Gov’s idea for rainy day fund is all wet

Yesterday, Governor Arnold Schwarzenegger offered, what he calls a “Compromise Budget” that he says, “responsibly addresses California’s remaining $15.2 billion budget shortfall and reforms our broken budget system.” (Click Here to See his Press Conference)

The truth is that his current budget plan is not new, not a compromise, does not contain budget spending reform and does not address the current budget deficit.

The Budget Reform measures being offered by the governor include:

A Strong Rainy Day Fund

• Increases the size of California’s Budget Stabilization Account (BSA) from 5 percent of General Fund expenditures to 12.5 percent -or approximately $13 billion dollars today.

• Requires annual transfers to the BSA of 3 percent of General Fund and eliminates the ability to suspend those annual transfers. In years when the BSA is full (at 12.5%), the annual transfer is reduced to 1.5 percent. During economic downturns, when funds can be drawn out of the BSA, the transfer would not occur.

• In addition to the annual transfer of 3 percent of General Fund to the BSA, the compromise proposal requires that all current-year revenue above the amounts included in the Budget Act be transferred to the BSA, after first providing funding to education as required under Proposition 98. This would mean that any unexpected spike in revenues that occur during the fiscal year – normally recognized in the Governor’s May Revision – would be transferred to the BSA.

• Funds could only be transferred out from the BSA under the following conditions: 1) actual revenues during the Fiscal Year must be below a specified level: prior year spending adjusted by population growth and per capita personal income growth; 2) funds transferred from the BSA back into the General Fund must be appropriated in a stand-alone urgency bill, subject to a 2/3rds vote of the Legislature. The amount transferred out of the BSA during a fiscal year would be limited to the amount which would bring revenues up to prior year spending adjusted by population and per capita personal income growth.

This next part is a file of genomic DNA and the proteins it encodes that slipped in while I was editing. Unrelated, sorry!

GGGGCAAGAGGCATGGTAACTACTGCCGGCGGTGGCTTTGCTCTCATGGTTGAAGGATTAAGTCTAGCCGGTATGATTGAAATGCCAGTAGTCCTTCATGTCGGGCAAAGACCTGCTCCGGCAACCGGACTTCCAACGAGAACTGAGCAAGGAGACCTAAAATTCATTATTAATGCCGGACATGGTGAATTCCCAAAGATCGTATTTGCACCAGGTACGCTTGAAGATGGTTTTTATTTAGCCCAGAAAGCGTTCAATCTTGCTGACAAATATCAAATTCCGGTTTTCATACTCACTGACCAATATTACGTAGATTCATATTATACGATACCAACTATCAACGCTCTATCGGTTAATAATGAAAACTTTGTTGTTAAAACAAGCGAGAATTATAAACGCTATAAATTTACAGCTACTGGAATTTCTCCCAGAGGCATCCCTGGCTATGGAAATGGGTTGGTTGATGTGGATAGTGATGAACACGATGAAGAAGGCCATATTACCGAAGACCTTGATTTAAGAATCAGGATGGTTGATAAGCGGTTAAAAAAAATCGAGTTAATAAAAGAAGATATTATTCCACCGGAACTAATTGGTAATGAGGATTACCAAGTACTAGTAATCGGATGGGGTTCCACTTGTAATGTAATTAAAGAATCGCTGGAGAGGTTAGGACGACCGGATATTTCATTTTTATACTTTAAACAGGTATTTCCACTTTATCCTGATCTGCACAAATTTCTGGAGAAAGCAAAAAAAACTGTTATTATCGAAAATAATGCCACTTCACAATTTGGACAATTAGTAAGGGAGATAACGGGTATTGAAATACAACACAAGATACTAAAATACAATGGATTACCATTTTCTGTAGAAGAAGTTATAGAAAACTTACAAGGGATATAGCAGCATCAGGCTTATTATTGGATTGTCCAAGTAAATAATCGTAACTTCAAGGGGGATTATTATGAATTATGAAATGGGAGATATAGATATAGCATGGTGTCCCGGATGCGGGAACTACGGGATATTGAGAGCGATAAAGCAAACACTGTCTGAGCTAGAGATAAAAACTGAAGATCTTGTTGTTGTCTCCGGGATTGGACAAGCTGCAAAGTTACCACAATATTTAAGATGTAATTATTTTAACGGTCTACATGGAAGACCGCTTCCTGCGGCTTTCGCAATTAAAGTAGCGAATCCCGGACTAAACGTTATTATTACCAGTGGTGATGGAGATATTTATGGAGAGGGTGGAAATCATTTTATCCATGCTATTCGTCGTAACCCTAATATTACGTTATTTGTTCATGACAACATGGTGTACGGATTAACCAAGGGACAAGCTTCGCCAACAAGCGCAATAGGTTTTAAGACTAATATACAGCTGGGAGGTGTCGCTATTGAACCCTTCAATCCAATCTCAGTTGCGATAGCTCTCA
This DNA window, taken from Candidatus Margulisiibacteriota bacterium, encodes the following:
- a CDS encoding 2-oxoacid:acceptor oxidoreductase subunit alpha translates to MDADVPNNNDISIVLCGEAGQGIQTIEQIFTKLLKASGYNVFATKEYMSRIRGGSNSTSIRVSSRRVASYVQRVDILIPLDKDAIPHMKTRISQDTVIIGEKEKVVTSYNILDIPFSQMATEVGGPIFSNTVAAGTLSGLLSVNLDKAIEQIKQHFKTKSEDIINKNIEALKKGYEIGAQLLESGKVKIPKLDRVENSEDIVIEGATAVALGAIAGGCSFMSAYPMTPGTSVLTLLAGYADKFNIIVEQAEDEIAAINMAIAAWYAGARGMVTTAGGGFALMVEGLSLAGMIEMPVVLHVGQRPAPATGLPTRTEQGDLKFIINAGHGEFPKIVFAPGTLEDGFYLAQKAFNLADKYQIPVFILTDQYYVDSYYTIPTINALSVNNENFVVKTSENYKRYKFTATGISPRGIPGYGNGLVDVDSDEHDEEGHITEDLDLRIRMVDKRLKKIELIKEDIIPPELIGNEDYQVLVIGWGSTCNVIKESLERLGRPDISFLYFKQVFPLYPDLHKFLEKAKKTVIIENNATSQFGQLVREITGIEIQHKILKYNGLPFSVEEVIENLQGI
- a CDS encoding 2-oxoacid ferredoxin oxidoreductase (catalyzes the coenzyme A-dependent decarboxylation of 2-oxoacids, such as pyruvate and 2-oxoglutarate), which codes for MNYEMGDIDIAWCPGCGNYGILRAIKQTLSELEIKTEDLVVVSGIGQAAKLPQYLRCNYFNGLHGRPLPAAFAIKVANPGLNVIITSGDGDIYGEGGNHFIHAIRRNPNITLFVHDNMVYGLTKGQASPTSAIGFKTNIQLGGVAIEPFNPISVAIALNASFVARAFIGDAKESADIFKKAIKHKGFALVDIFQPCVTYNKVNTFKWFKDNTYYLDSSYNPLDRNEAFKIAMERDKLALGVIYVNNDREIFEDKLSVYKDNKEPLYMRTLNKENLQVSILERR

• When the balance in the BSA reaches 12.5 percent, the excess would be available for one-time purposes only. One-time purposes would include: paying down debt, paying off outstanding General Obligation bonds, investing in infrastructure and capital outlay projects, paying for “settle-up” dollars owed to education, pre-paying health care liability for retired employees (OPEB), and tax relief.

Mid-Year Reduction Authority

• Authorizes the Director of Finance to do the following when s/he determines, mid-year, that revenues have fallen below specified levels:

• Reduce state operations budgets by up to 7 percent without modifying or suspending the law.

• Freeze Cost of Living Adjustments (COLAs), rate increases or increases in state participation in local costs, as designated in the Budget Act, for up to 120 days.

• Requires the governor to submit urgency legislation to permanently suspend COLAs and other rate increases. If the governor fails to act within the 120 days, or the Legislature fails to adopt the suspension, the COLAs and other rate increases are reinstated.

There are several problems with this proposal. First, there is noting in it that addresses the issue of overspending. All it requires is for the state to contribute 3% of whatever they spend to the reserve, thus increasing the amount that goes to the rainy day fund as spending increases. But it does not limit spending!

A firm spending cap would limit the argument for future tax increases as long as revenues are in line with spending. But under this proposal, Democrats will be free to increase spending as they wish as long as they offer tax increases to help cover the cost.

Secondly, what good is it to allow the governor to make mid-year reductions that will last only 120 days? That’s right! Unless the 2/3 of the legislature votes to make the reductions permanent, then spending goes back to normal levels.

Maybe I am mistaken. But I don’t think there are any Democrats who would vote to make such cuts permanent. And it is highly unlikely that Republicans will get a supermajority in both houses of the state legislature anytime soon. Thus, the offer of mid-year reductions as offered in this proposal is all smoke and mirrors.

It is regretful that the Governor has caved on the idea of a spending cap. I believe that legislative Republicans could legitimately consider supporting his proposal if it truly addressed the issue of out of control spending.